Curriculum conundrum

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By Mareska Chettiar, Staff Reporter I just submitted my Scarlet Letter analysis essay. It was stressful, and I put in a lot of time to make it as refined as possible. But, when I told my friends about it, they were confused why I had to write one in the first place. Some of them...

By Mareska Chettiar, Staff Reporter

I just submitted my Scarlet Letter analysis essay. It was stressful, and I put in a lot of time to make it as refined as possible. But, when I told my friends about it, they were confused why I had to write one in the first place. Some of them had a test weeks ago, while others were doing a creative project. Right down the hall, another class was watching a movie with the book and didn’t have the assignment due for another week.

I was baffled. How are we all doing vastly different things while taking the same course at the same level?

Here lies the curriculum’s conundrum — though covering the same material and skills, our classes are often different in grading and assessments. This results in unfair advantages, where assignments are graded leniently or harshly depending on the teacher, differences in workload and rifts in synchronization.

Having a more similar course overall would be beneficial in multiple ways. Students would share activities throughout classes, have a fair experience in assessment and grading and would read the same books at roughly the same time, allowing collaboration and discussion outside the parameters of their own classroom.

Surprisingly, there is a simple solution to achieve this: more planning time. If teachers had more district-allotted planning time to personally collaborate, plan lessons and share ideas, many classes would be doing more similar things in the same timeframe. 

Though departments meet once a month for about an hour and on inservice days, teachers do not have time to personally collaborate on the curriculum apart from those times. For example, Honors American Voices teachers share calendars to try and keep their classes on the same track, but content covered and grading methods remain unique to each class. While grading rubrics are shared across classes for some cumulative projects, they are rarely used in smaller assignments that make up most of students’ grades. 

While teaching the same lesson on a rigid schedule is almost impossible in a subjective class like English, similar content and grading rubrics are not the only ways to get the department on the same page. If teachers engage in creating common assessments with fixed dates, they will retain their creative freedom with classroom content while still providing a fair experience to students.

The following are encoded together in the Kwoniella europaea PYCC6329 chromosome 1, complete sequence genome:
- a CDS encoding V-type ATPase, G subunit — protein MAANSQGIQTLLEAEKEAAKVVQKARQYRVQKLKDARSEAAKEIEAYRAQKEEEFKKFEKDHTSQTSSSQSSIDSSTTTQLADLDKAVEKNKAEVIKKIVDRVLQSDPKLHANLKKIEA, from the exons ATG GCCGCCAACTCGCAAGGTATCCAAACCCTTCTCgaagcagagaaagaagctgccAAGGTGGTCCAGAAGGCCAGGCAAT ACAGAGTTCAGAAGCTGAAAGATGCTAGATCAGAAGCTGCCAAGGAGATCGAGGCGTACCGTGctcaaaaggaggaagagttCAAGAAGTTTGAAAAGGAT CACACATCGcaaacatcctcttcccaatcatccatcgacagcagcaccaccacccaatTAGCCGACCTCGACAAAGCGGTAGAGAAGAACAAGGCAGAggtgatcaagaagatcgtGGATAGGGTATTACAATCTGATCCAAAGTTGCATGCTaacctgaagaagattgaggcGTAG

Though some argue that classes that are too similar could become monotonous and restrict creativity in both teachers and students, having synced classes would be more beneficial in both social and academic aspects. Students could discuss the material in the same timeframe and collaborate outside their classrooms, and similar assessments of the content would ensure fairness. As for teachers, they could share ideas to find a middle ground where content taught isn’t the same, thus retaining creative freedom.  

Though specific issues may arise with keeping all the classes together, like a teacher not wanting to cover specific material or there not being enough books to go around for all classes, there are multiple pathways for change and improvement in how English classes are conducted.

Other departments would also benefit from district-allotted personal collaboration time between teachers to further enrich the lessons given. The district’s mission to ensure equality in education would also be facilitated with this action, and students would be highly satisfied with synced and equitable classes.


Mareska Chettiar can be reached at [email protected]

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